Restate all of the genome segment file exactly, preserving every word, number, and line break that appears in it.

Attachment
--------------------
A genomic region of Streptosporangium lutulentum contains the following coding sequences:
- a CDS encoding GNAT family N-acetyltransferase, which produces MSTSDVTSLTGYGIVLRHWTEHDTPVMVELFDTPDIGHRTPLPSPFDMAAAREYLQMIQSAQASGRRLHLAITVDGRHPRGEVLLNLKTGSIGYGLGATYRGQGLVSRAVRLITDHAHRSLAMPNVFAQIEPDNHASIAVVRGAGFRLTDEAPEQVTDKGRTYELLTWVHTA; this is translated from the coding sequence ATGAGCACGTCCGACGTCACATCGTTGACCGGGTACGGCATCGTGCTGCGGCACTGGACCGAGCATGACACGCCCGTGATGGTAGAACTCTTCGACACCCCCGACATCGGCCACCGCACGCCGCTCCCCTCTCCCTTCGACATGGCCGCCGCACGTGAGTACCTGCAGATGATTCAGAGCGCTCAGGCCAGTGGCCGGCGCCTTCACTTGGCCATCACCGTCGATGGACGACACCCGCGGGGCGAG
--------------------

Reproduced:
A genomic region of Streptosporangium lutulentum contains the following coding sequences:
- a CDS encoding GNAT family N-acetyltransferase, which produces MSTSDVTSLTGYGIVLRHWTEHDTPVMVELFDTPDIGHRTPLPSPFDMAAAREYLQMIQSAQASGRRLHLAITVDGRHPRGEVLLNLKTGSIGYGLGATYRGQGLVSRAVRLITDHAHRSLAMPNVFAQIEPDNHASIAVVRGAGFRLTDEAPEQVTDKGRTYELLTWVHTA; this is translated from the coding sequence ATGAGCACGTCCGACGTCACATCGTTGACCGGGTACGGCATCGTGCTGCGGCACTGGACCGAGCATGACACGCCCGTGATGGTAGAACTCTTCGACACCCCCGACATCGGCCACCGCACGCCGCTCCCCTCTCCCTTCGACATGGCCGCCGCACGTGAGTACCTGCAGATGATTCAGAGCGCTCAGGCCAGTGGCCGGCGCCTTCACTTGGCCATCACCGTCGATGGACGACACCCGCGGGGCGAG